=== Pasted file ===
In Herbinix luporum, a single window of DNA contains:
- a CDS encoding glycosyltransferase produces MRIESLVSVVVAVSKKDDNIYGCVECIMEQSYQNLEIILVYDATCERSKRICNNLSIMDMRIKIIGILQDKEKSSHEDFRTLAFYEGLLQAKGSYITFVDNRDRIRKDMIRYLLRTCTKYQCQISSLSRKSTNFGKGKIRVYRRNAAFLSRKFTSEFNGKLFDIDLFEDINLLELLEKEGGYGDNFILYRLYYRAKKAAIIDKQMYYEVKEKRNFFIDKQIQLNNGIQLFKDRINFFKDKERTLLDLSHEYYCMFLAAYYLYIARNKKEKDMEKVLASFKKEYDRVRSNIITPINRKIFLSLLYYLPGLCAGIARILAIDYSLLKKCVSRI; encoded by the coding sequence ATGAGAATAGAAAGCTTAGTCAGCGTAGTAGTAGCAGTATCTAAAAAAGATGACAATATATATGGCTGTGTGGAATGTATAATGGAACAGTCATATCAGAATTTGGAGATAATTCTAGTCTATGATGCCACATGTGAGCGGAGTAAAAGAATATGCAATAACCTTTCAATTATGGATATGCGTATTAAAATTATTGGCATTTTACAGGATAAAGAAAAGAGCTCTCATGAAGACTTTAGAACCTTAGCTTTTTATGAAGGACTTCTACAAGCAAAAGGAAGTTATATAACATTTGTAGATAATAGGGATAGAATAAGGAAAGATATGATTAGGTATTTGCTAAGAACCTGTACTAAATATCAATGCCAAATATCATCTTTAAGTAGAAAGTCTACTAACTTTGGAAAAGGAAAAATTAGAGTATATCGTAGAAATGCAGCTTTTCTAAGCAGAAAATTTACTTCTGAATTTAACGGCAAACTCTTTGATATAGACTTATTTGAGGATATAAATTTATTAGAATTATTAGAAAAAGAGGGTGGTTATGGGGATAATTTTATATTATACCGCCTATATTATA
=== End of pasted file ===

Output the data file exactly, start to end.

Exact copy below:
In Herbinix luporum, a single window of DNA contains:
- a CDS encoding glycosyltransferase produces MRIESLVSVVVAVSKKDDNIYGCVECIMEQSYQNLEIILVYDATCERSKRICNNLSIMDMRIKIIGILQDKEKSSHEDFRTLAFYEGLLQAKGSYITFVDNRDRIRKDMIRYLLRTCTKYQCQISSLSRKSTNFGKGKIRVYRRNAAFLSRKFTSEFNGKLFDIDLFEDINLLELLEKEGGYGDNFILYRLYYRAKKAAIIDKQMYYEVKEKRNFFIDKQIQLNNGIQLFKDRINFFKDKERTLLDLSHEYYCMFLAAYYLYIARNKKEKDMEKVLASFKKEYDRVRSNIITPINRKIFLSLLYYLPGLCAGIARILAIDYSLLKKCVSRI; encoded by the coding sequence ATGAGAATAGAAAGCTTAGTCAGCGTAGTAGTAGCAGTATCTAAAAAAGATGACAATATATATGGCTGTGTGGAATGTATAATGGAACAGTCATATCAGAATTTGGAGATAATTCTAGTCTATGATGCCACATGTGAGCGGAGTAAAAGAATATGCAATAACCTTTCAATTATGGATATGCGTATTAAAATTATTGGCATTTTACAGGATAAAGAAAAGAGCTCTCATGAAGACTTTAGAACCTTAGCTTTTTATGAAGGACTTCTACAAGCAAAAGGAAGTTATATAACATTTGTAGATAATAGGGATAGAATAAGGAAAGATATGATTAGGTATTTGCTAAGAACCTGTACTAAATATCAATGCCAAATATCATCTTTAAGTAGAAAGTCTACTAACTTTGGAAAAGGAAAAATTAGAGTATATCGTAGAAATGCAGCTTTTCTAAGCAGAAAATTTACTTCTGAATTTAACGGCAAACTCTTTGATATAGACTTATTTGAGGATATAAATTTATTAGAATTATTAGAAAAAGAGGGTGGTTATGGGGATAATTTTATATTATACCGCCTATATTATA